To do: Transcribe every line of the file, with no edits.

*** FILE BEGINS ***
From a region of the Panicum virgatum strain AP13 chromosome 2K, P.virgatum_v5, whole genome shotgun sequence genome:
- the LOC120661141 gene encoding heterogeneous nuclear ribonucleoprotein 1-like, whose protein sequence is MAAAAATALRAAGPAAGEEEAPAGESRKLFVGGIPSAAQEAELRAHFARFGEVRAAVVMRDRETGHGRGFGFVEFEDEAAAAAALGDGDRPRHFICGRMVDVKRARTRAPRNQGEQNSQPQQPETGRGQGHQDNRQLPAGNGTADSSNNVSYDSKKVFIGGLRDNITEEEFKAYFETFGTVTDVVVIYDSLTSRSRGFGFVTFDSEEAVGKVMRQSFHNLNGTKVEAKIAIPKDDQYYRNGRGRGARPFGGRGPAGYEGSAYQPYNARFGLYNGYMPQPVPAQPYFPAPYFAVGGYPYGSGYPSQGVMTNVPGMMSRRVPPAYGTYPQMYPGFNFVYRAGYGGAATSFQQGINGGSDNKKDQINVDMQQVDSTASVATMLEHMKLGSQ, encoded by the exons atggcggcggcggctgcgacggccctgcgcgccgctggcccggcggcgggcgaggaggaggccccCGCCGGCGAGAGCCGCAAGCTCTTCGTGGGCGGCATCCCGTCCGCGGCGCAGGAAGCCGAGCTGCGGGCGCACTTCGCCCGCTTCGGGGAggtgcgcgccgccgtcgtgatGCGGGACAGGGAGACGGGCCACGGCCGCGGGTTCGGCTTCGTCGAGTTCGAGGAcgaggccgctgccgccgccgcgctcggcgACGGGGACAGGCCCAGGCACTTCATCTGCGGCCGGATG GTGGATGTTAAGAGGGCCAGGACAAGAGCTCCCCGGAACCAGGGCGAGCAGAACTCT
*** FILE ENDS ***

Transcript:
From a region of the Panicum virgatum strain AP13 chromosome 2K, P.virgatum_v5, whole genome shotgun sequence genome:
- the LOC120661141 gene encoding heterogeneous nuclear ribonucleoprotein 1-like, whose protein sequence is MAAAAATALRAAGPAAGEEEAPAGESRKLFVGGIPSAAQEAELRAHFARFGEVRAAVVMRDRETGHGRGFGFVEFEDEAAAAAALGDGDRPRHFICGRMVDVKRARTRAPRNQGEQNSQPQQPETGRGQGHQDNRQLPAGNGTADSSNNVSYDSKKVFIGGLRDNITEEEFKAYFETFGTVTDVVVIYDSLTSRSRGFGFVTFDSEEAVGKVMRQSFHNLNGTKVEAKIAIPKDDQYYRNGRGRGARPFGGRGPAGYEGSAYQPYNARFGLYNGYMPQPVPAQPYFPAPYFAVGGYPYGSGYPSQGVMTNVPGMMSRRVPPAYGTYPQMYPGFNFVYRAGYGGAATSFQQGINGGSDNKKDQINVDMQQVDSTASVATMLEHMKLGSQ, encoded by the exons atggcggcggcggctgcgacggccctgcgcgccgctggcccggcggcgggcgaggaggaggccccCGCCGGCGAGAGCCGCAAGCTCTTCGTGGGCGGCATCCCGTCCGCGGCGCAGGAAGCCGAGCTGCGGGCGCACTTCGCCCGCTTCGGGGAggtgcgcgccgccgtcgtgatGCGGGACAGGGAGACGGGCCACGGCCGCGGGTTCGGCTTCGTCGAGTTCGAGGAcgaggccgctgccgccgccgcgctcggcgACGGGGACAGGCCCAGGCACTTCATCTGCGGCCGGATG GTGGATGTTAAGAGGGCCAGGACAAGAGCTCCCCGGAACCAGGGCGAGCAGAACTCT